FPB managing director Ian Cass commented: "Our research shows that the deregulation agenda has not been effective, [because] legislation removed from the statute books has been cancelled out by a small number of legal changes and a reluctance of businesses to change processes, while non-compliance penalties escalate."

The FPB also looked at services (£8.4bn), distribution (£6.4bn), manufacturing (£3.2bn), construction (£2bn) and care homes (£1bn-plus) to compare sector-specific compliance costs. According to the FPB, the cost of compliance for small firms is ten times that of large companies.

Cass continued: "Our members tell us that excessive red tape is a drag on productivity and there is a clear need for accelerating the deregulation agenda and incorporating tax compliance into any new initiatives. Members ... need to have more flexibility to compete globally."

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24 July 2015

SME export growth helps reduce UK trade deficitPublished as part of the second annual FedEx Great British Export Report 2015, research suggests British SME export activity is helping to reduce the UK's overall trade deficit, which still stands at about £2.8bn.

According to FedEx, 53% of British SMEs now export, but 72% believe their export revenues will increase in the next five years.

The report, which is based on feedback from 1,000 UK SMEs, found that: "The average SME exports £553,000 a year to Europe and imports £535,000, an average net surplus of £18,000 for those SMEs exporting to European countries. The average SME exports £714,000 a year outside of Europe, but imports just £410,000, an average net benefit of £304,000 for those SMEs exporting globally."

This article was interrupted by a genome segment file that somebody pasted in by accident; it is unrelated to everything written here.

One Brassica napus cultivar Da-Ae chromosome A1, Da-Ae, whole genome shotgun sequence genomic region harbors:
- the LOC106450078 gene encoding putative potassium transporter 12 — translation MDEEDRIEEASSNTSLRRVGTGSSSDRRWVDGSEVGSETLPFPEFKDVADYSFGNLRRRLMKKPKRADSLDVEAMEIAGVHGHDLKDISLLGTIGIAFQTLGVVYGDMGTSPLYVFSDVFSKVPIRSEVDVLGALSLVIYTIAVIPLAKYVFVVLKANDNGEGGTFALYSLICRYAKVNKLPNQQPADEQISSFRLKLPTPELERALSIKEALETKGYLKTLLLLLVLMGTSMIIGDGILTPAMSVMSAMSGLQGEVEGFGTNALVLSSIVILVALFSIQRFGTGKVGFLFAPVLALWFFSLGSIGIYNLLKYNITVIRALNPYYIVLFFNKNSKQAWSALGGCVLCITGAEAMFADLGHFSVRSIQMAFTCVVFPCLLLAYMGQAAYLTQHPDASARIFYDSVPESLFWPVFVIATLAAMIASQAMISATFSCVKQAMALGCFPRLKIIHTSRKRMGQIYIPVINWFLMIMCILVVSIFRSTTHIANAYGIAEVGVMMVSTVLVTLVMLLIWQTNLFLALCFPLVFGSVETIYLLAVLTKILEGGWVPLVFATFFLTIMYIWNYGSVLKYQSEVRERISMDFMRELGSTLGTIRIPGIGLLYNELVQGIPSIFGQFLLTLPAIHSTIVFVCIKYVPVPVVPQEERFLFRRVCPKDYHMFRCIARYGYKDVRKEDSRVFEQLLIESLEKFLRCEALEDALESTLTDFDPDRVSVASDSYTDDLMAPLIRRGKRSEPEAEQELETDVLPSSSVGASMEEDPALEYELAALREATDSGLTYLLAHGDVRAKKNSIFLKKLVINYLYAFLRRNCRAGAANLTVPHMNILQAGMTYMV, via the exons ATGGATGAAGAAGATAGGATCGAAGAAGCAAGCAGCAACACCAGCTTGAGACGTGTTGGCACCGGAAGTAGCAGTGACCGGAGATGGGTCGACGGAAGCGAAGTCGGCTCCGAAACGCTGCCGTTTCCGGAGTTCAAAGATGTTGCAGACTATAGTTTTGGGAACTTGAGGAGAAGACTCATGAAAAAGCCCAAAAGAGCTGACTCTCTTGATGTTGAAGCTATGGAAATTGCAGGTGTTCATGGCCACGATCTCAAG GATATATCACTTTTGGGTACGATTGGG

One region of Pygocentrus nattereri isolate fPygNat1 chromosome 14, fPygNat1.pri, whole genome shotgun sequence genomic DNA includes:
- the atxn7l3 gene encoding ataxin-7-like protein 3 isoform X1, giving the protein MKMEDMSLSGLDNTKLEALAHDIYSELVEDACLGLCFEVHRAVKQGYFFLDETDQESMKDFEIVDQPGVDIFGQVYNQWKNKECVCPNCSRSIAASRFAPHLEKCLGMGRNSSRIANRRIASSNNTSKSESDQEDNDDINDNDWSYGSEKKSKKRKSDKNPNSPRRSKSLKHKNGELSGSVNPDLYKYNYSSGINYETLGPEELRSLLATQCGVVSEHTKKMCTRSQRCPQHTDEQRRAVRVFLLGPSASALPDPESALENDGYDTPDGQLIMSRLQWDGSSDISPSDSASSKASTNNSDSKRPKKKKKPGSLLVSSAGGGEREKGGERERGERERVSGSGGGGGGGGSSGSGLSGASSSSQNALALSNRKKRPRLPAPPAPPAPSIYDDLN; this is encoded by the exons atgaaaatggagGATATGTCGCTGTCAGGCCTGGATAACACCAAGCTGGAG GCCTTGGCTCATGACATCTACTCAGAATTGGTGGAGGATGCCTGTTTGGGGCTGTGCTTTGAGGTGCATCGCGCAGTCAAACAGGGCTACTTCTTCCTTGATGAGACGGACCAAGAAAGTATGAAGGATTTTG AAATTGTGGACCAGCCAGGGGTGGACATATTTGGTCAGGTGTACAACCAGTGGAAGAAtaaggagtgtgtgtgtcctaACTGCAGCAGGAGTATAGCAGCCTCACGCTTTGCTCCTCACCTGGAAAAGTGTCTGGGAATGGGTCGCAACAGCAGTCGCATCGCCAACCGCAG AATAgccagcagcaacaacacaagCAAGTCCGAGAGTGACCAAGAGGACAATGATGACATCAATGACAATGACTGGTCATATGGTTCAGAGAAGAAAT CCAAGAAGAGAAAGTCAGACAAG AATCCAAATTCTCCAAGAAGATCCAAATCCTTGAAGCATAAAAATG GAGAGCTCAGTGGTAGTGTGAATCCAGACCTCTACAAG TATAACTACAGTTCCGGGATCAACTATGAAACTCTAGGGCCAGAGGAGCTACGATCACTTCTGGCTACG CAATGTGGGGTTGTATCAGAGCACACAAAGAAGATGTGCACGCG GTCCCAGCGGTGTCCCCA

FedEx's research suggests that overwhelmingly (96%) of British SMEs who export, export into Europe. France (57%) is the number one export market for British SMEs, followed by Germany (49%) and Spain (37%).

Nearly three quarters (73%) of British SME exporters sell to customers outside of Europe, with the US (35%), Australia (24%) and Canada (20%) being key markets. 16% of exporting British SMEs sell to China, with emerging market Brazil also scoring highly (10%).

The research suggests that more than half (58%) of all British SMEs would appreciate more support (whether from trade bodies, the Government or logistics providers) so they can sell more overseas. Only 22% said they require no further support. Top barriers to international trade included costs, losing out on currency exchange and payment concerns. However, the ability to enter new export markets is seen as critical by fewer than one in five respondents.

Trevor Hoyle, FedEx Vice President Northern Europe Operations, said: "The findings clearly show that UK SMEs are exporting more than ever, both in terms of volume and value. There is, however, more to be done.

"While the top destinations for exports are in Europe and the English-speaking world, British SMEs are starting to notice the potential in the high-growth markets of Asia, Africa and Latin America. As the world becomes more connected, global trade lanes will strengthen, and exporting to these markets will be even easier and faster. A year is a long time in business, but don't be surprised to see UK SMEs' exporting confidence continue to grow in the next 12 months."